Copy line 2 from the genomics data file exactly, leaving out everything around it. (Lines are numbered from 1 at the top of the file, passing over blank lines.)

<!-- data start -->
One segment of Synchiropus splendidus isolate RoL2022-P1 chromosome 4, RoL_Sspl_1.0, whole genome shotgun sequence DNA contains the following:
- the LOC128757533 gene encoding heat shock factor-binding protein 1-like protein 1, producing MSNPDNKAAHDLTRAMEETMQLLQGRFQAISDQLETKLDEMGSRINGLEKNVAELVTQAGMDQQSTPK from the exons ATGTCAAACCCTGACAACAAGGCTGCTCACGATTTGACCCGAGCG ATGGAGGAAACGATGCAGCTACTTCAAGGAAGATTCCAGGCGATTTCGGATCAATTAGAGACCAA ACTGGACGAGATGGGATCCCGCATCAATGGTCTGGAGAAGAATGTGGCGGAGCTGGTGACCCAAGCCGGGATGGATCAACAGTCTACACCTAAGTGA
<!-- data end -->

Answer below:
- the LOC128757533 gene encoding heat shock factor-binding protein 1-like protein 1, producing MSNPDNKAAHDLTRAMEETMQLLQGRFQAISDQLETKLDEMGSRINGLEKNVAELVTQAGMDQQSTPK from the exons ATGTCAAACCCTGACAACAAGGCTGCTCACGATTTGACCCGAGCG ATGGAGGAAACGATGCAGCTACTTCAAGGAAGATTCCAGGCGATTTCGGATCAATTAGAGACCAA ACTGGACGAGATGGGATCCCGCATCAATGGTCTGGAGAAGAATGTGGCGGAGCTGGTGACCCAAGCCGGGATGGATCAACAGTCTACACCTAAGTGA